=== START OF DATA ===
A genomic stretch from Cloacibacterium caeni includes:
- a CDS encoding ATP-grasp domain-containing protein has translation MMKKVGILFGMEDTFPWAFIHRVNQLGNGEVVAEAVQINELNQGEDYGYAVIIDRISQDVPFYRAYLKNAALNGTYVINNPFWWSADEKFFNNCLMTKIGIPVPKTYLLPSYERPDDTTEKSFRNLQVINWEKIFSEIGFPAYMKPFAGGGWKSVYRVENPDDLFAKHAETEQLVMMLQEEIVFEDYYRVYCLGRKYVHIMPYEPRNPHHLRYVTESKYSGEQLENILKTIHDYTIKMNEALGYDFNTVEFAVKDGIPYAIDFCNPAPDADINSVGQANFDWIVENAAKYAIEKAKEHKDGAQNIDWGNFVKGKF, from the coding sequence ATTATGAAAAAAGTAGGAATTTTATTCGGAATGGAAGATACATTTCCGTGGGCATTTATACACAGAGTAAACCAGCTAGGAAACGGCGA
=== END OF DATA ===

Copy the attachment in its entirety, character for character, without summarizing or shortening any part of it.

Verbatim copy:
A genomic stretch from Cloacibacterium caeni includes:
- a CDS encoding ATP-grasp domain-containing protein has translation MMKKVGILFGMEDTFPWAFIHRVNQLGNGEVVAEAVQINELNQGEDYGYAVIIDRISQDVPFYRAYLKNAALNGTYVINNPFWWSADEKFFNNCLMTKIGIPVPKTYLLPSYERPDDTTEKSFRNLQVINWEKIFSEIGFPAYMKPFAGGGWKSVYRVENPDDLFAKHAETEQLVMMLQEEIVFEDYYRVYCLGRKYVHIMPYEPRNPHHLRYVTESKYSGEQLENILKTIHDYTIKMNEALGYDFNTVEFAVKDGIPYAIDFCNPAPDADINSVGQANFDWIVENAAKYAIEKAKEHKDGAQNIDWGNFVKGKF, from the coding sequence ATTATGAAAAAAGTAGGAATTTTATTCGGAATGGAAGATACATTTCCGTGGGCATTTATACACAGAGTAAACCAGCTAGGAAACGGCGA